Thursday, June 9, 2011

Kitchen chemistry - mentos and coke experiment

Today we conducted another science experiment using readily available household materials.

Firstly we had to put the coke bottle securely amongst the gravel.

Jaxon opened the coke bottle.... and we waited.....

Elliot took the paper tube with the mint mentos inside and lined it up with the coke bottle opening. He then pulled his hand away to let the mentos fall into the coke bottle and moved back quickly!

And..... ACTION!!!!!!!!
Instantly there was a fountain of coke spurting up above the top of the coke bottle. The mixture continued to bubble inside the bottle for quite some time.
All that was left - half a bottle of coke with mentos sunk to the bottom!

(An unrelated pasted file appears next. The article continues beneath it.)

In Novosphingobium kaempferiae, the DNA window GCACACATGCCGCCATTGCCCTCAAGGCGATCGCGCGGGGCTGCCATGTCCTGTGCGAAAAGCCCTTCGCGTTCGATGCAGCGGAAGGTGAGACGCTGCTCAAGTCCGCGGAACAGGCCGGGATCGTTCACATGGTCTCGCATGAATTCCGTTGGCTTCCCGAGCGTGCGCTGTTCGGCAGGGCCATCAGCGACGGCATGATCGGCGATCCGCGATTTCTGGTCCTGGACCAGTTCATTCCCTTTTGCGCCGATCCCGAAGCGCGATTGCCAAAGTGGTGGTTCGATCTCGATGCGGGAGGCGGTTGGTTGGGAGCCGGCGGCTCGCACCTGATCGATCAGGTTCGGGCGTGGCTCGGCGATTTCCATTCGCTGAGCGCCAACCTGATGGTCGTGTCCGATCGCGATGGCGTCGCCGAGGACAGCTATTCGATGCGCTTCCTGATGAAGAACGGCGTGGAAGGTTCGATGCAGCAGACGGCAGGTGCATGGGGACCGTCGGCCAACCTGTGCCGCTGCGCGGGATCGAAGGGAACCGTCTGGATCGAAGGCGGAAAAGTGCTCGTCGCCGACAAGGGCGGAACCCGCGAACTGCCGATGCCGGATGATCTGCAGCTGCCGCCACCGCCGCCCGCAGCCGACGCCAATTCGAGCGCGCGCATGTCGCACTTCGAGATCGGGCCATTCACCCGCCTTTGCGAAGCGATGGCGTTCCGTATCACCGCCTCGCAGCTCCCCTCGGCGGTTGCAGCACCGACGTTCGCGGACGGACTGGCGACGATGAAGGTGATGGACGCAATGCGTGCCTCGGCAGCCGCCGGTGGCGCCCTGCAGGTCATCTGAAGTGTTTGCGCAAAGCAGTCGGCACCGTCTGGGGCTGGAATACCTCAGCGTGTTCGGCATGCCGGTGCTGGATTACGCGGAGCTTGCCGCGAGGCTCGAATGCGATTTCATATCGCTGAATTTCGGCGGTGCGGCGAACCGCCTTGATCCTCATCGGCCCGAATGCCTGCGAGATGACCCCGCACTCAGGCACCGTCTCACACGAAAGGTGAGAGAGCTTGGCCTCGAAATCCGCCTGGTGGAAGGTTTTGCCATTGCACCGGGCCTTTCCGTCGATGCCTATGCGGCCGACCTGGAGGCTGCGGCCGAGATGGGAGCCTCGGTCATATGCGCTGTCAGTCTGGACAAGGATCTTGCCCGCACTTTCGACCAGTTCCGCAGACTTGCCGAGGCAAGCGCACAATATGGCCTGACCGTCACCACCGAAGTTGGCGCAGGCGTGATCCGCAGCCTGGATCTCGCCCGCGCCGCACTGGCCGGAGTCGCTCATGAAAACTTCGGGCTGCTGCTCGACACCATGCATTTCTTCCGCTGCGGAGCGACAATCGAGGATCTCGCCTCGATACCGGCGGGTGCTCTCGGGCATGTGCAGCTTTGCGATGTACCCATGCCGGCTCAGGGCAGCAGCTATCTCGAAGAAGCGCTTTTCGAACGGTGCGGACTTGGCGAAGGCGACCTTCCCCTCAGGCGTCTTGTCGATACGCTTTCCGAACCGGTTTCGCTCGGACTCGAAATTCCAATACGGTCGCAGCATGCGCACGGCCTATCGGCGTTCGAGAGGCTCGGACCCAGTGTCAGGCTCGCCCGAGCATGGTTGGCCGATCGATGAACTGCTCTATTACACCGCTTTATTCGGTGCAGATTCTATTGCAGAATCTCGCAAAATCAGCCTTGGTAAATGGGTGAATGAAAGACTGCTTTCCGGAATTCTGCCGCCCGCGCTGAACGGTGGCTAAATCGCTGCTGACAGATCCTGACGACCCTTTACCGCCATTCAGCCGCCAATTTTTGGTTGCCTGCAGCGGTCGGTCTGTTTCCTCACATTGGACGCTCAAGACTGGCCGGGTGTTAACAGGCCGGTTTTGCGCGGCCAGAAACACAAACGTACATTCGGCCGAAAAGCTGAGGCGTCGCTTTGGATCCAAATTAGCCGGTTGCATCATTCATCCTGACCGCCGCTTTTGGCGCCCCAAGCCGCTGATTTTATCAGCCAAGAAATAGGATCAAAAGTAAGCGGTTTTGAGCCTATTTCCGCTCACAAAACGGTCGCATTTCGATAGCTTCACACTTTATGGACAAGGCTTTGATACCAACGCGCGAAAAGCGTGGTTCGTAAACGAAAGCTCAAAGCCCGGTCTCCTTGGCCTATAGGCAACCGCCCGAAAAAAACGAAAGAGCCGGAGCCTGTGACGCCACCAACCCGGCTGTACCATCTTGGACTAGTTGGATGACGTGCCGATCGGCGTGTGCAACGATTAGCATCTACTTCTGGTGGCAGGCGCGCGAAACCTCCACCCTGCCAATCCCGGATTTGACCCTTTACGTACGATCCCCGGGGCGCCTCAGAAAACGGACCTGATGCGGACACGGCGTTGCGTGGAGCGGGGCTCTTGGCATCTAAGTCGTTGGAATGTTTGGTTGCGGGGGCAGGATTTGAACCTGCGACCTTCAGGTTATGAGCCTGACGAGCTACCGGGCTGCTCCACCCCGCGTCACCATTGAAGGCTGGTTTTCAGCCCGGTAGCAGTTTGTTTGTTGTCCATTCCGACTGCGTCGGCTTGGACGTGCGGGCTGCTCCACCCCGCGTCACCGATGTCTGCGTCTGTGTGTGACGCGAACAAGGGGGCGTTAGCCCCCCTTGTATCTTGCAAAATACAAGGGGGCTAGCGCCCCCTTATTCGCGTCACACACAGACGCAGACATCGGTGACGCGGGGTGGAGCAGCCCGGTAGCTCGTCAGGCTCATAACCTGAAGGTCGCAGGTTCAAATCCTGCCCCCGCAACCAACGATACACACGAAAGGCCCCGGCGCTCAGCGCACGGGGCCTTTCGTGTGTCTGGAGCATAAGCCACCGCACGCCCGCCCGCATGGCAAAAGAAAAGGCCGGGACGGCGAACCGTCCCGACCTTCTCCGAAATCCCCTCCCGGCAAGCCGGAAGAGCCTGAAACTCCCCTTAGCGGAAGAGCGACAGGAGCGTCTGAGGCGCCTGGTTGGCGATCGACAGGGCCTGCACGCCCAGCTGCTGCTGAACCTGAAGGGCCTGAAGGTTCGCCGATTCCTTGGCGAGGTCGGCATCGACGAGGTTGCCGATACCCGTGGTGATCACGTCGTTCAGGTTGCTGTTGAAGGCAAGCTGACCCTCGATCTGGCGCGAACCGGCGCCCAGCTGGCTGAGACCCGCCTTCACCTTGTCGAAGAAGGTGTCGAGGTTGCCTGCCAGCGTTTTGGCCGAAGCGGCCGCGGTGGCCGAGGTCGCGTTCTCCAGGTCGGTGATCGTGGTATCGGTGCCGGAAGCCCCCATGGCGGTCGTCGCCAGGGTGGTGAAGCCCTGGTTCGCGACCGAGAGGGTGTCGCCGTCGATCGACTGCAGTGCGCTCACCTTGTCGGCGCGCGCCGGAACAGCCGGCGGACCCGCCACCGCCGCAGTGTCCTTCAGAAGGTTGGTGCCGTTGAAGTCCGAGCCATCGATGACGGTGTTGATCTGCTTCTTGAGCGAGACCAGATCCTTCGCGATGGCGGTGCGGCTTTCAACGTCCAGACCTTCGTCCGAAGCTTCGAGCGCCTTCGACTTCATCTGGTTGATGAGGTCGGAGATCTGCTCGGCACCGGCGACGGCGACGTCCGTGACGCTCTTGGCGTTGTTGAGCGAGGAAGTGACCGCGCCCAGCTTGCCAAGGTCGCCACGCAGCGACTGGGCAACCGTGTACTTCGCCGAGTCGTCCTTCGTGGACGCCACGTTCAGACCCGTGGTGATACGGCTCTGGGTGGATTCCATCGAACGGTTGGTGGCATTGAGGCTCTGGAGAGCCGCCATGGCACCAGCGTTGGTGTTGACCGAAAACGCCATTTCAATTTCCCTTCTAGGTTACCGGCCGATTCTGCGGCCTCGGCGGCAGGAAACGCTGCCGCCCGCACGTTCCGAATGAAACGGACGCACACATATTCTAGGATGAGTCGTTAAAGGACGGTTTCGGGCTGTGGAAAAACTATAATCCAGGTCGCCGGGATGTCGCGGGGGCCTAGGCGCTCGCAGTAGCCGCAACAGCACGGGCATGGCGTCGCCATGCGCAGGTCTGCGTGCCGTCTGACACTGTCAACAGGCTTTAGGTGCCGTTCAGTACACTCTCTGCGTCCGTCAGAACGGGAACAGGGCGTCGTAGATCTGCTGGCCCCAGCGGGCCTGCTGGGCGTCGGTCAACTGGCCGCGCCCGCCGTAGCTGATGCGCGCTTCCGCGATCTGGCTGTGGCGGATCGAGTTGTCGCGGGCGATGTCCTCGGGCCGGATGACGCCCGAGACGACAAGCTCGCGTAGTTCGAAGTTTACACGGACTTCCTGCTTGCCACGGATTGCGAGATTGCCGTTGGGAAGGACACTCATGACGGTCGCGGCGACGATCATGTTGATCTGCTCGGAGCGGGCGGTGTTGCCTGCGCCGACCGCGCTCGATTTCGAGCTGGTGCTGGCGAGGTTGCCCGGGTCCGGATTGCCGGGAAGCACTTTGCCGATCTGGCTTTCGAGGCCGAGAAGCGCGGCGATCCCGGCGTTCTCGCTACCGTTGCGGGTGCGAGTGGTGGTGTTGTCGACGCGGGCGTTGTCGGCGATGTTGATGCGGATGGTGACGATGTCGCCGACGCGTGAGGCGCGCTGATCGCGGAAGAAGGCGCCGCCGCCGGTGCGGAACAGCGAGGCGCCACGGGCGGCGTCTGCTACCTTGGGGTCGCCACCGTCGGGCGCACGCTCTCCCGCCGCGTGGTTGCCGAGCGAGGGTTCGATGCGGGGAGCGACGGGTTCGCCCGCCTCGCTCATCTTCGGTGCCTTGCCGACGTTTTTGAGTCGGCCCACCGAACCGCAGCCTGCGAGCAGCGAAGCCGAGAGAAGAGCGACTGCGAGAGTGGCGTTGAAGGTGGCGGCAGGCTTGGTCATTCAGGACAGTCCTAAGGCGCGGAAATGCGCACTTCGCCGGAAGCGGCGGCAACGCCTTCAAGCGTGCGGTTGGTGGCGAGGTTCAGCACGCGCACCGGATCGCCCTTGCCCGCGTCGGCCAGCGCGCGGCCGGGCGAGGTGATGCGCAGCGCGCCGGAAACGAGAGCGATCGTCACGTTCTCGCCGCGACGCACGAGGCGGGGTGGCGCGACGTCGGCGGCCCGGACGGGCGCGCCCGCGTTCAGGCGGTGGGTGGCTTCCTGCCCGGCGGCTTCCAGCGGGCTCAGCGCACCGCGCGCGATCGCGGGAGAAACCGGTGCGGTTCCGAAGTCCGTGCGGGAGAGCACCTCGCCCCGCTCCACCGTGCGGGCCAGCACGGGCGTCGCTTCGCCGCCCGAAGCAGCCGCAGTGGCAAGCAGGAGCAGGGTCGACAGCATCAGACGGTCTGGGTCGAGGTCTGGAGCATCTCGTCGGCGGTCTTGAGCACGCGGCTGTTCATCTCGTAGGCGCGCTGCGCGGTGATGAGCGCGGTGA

We think that there was a chemical reaction between the coke and the mentos. The carbon dioxide (in the fizz) caused the coke to be spurted up out of the bottle as soon as it came into contact with the mentos lollies.

We were left wondering........

  • Would we get the same reaction with other types of fizz or is there something special in coke that makes it react like this?
  • Would other types of lollies work so well, for example, Eclipse mints?
  • What would happen if we put a mentos and some coke in our mouth at the same time?
Mrs Lilley explained that the Mentos Mints work best because they have rough exterior coat. Bubbles are able to collect easily on the rough shell, and as they collect they join together, and therefore has a faster reaction, forcing the fizzing liquid up out of the top of the bottle.
The experiment would not work if you didn't use a bottle with a small funnel, such as a coke bottle.

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